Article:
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Local chef recalls interacting with ‘Iron Lady’
For a week in 1998 Trista Couser, owner and chef at downtown Fredericksburg’s Eileen’s Bakery, was Margaret Thatcher’s personal chef during a world forum in Colorado.
For dinner, Couser said Thatcher particularly liked lamb, so she served it marinated with pomegranate and shallots with a shiitake risotto.
Couser described Thatcher as “bold and gentle at the same time. She was compassionate, yet strict.”
Thatcher, who died Monday of a stroke, was 87. She was Britain’s first, and thus far only, female prime minister, known for her conservative leadership, support of a free-market economy and stopping the British union movement in its tracks.
Couser said she observed one day as Thatcher met with a group of British lords.
She said Thatcher listened intently to what each had to say “and then dropped the hammer.”
“She told them what needed to be done and when it needed to be done by,” Couser said. “It was non-negotiable.”
Couser’s interactions with Thatcher mostly involved food, but she said the prime minister was interested in local tourism as well and asked for restaurant and sight-seeing recommendations.
“It was amazing to meet and interact with someone who had such an immense task ahead of her,” Couser said. “This woman had so much weight on her shoulders and was so dignified.”
Jason Davidson, professor of political science at the University of Mary Washington, is an expert on British foreign and security policy.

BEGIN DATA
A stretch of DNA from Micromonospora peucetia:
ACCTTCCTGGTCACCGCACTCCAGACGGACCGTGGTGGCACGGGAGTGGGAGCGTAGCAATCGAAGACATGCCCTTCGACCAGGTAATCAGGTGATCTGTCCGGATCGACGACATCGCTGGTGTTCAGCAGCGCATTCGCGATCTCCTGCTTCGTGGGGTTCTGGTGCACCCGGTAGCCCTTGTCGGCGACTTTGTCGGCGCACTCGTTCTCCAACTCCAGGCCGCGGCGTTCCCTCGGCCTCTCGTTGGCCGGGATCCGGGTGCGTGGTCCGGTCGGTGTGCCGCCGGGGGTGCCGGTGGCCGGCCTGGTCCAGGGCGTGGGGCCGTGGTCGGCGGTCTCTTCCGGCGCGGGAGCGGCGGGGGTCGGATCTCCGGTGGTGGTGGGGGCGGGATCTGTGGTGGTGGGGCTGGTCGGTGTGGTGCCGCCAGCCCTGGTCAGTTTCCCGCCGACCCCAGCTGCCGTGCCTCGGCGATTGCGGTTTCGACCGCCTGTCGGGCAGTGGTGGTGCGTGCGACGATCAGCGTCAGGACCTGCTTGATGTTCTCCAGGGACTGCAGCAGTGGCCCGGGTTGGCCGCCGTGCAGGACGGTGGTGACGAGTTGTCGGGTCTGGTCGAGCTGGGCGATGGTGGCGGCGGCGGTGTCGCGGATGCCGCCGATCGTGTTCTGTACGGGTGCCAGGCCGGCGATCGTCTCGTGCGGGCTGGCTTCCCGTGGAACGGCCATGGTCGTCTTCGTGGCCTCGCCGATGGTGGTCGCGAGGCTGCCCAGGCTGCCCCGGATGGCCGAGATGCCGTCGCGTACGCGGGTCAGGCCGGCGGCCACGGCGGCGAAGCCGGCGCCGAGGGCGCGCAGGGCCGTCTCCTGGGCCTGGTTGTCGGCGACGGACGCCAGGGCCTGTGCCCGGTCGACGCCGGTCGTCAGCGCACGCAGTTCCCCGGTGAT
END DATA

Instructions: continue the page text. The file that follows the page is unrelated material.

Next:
He gave a Great Lives Lecture at UMW in 2010 on Thatcher and uses her three consecutive terms as examples in his classes. His lecture exposed the pragmatic side of the famous politician known as “Iron Lady.”
“On one hand she is famous for having strong convictions,” Davidson said. “But she was also pragmatic in what she could achieve.”
He said that pragmatism is an important lesson to take from Thatcher’s public life.
“She was not only good at winning elections; she was good at getting things done,” he said. “I think whether people are on the right or left in the U.S., they have become so polarized that they don’t realize a good politician does not have a 100 percent radical agenda, even though that might be what they wish to do,” he said. “They pursue what it reasonable to get done.”
He said U.S. Republicans can especially learn from Thatcher’s legacy.
“She was very pro free-market, but Britain provides universal healthcare for its citizens and she came out very publicly in support of that,” Davidson said. “She probably in her heart of hearts would like to have gone a lot further, but recognized it was a political reality in Britain that no government could do away with universal health care.”
In another connection to Virginia, Thatcher served as chancellor at the College of William & Mary from 1993 to 2000. She was selected for the post as the university in Williamsburg celebrated its 300th anniversary.
She was the college’s first female chancellor.
Other modern chancellors have included former United States Chief Justice Warren E. Burger, former Secretary of State Henry Kissinger, former U.S. Supreme Court Justice Sandra Day O’Connor and former Secretary of Defense Robert Gates.
“Margaret Thatcher was a great force in British and world politics,” said William & Mary President Taylor Reveley in a statement. “She was also a cherished member of the William & Mary family, serving splendidly and inimitably as our Chancellor for seven years. We will miss her enormously and deeply mourn her loss.”
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